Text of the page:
generally appreciate talking to one of their own kind.
“Oh, okay.” The grin broke through his voice again.
“You got a pencil?”
“That’s very amusing. Remind me to include it in my
series on the Wit and Wisdom of the Capital Police.”
“I was going to do you a favor, Tucker. Try and keep
that in mind.”
He was right. “Okay. I’m an idiot. So what were you
going to say back when I was just an annoying reporter?”
Abrams chuckled. “Louis Gibson was killed with a
six-inch kitchen knife to the chest while, um, relaxing in the
apartment of one Ms. Cheri—that’s C-H-E-R-I—Braxton, an
administrative assistant in the human resources office of the
Department of Housing and Urban Development.”
“She’s a secretary for the personnel department at
that,” Abrams replied. “Ms.
Braxton is very adamant about being an administrative assistant in
the human resources office of the Department of Housing and Urban
“I’ll try to keep that in mind. I’m also willing to
speculate that Mr. Gibson was not, um,
Braxton’s spacious living room. And I’ll bet my last dollar she’s a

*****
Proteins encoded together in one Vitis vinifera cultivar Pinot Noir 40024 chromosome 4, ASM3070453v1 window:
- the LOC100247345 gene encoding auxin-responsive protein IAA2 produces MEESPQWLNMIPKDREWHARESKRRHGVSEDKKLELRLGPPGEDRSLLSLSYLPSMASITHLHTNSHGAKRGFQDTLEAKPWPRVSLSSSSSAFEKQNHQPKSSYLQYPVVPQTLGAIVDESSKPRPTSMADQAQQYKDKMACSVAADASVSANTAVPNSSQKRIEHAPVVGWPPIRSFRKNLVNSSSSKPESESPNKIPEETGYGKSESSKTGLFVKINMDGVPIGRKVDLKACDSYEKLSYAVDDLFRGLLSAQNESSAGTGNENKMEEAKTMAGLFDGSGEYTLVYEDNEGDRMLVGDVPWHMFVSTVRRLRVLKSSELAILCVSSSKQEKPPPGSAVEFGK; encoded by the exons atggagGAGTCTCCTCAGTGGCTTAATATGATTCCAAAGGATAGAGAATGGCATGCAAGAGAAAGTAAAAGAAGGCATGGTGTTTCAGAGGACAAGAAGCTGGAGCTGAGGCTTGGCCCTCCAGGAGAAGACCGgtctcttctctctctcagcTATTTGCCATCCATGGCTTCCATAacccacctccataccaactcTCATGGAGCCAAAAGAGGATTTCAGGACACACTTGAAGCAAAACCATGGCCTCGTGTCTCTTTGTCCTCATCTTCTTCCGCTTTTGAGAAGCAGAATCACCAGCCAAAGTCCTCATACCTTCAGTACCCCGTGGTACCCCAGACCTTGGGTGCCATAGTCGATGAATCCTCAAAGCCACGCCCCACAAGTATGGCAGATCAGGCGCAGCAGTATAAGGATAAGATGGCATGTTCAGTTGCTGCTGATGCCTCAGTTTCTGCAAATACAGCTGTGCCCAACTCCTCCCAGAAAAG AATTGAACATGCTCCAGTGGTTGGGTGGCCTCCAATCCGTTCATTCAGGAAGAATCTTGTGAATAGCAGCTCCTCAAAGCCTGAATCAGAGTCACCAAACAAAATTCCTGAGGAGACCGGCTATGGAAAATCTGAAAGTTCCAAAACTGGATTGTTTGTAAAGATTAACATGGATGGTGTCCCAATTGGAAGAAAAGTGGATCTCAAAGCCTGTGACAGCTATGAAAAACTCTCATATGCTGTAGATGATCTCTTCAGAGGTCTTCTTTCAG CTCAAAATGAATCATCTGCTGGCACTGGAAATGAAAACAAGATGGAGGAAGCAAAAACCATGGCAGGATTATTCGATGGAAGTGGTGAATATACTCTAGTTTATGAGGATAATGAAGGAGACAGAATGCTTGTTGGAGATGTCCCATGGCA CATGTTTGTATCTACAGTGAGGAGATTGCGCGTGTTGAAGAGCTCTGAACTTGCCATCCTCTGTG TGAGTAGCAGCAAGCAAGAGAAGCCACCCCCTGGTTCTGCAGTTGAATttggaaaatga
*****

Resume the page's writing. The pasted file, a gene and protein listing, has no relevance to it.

“You would be correct, both times. He was in the
bed, and the only thing he was wearing was an appalling
“And a six-inch kitchen knife,” I reminded him.
“Which, I’ll go out on another limb, did not have any fingerprints
Abrams voice reflected his admiration. “Your
instincts are amazing, Tucker,” he said. “How have the police
managed to get by without your penetrating insights?”
“Please,” I said. “I’m blushing.”
“Thank god I don’t have videophone. Now. Ms. Braxton
did not hear or see the attack, she says, because she was in the
shower when it happened.”
“Could the cops confirm that?” I asked.
on the scene couldn’t
pinpoint the time of death that closely, but they did confirm that
she was wearing a bathrobe when they got there, and she was
unquestionably naked and wet underneath it,” said Abrams.
My eyebrows shot up, giving Abrams another reason to
be glad he didn’t have videophone. “They checked?”
“They didn’t have to. She hadn’t bothered to close
the robe when they arrived.”
“That’s what they tell me. There are no suspects at
this time, and yes, this is an ongoing investigation, so there’s a
limit to the amount of information I can give you. Any other
“Just one. Is Ms. Braxton a real blonde?”
“Funny,” Abrams said, “it isn’t in the reports.”
hat night, we were
experimenting with the idea of the whole family eating dinner
together, and it was going swimmingly, except for Ethan’s palpable
anxiety that he would miss the opening credits of
rerun that started at seven. He practically broke a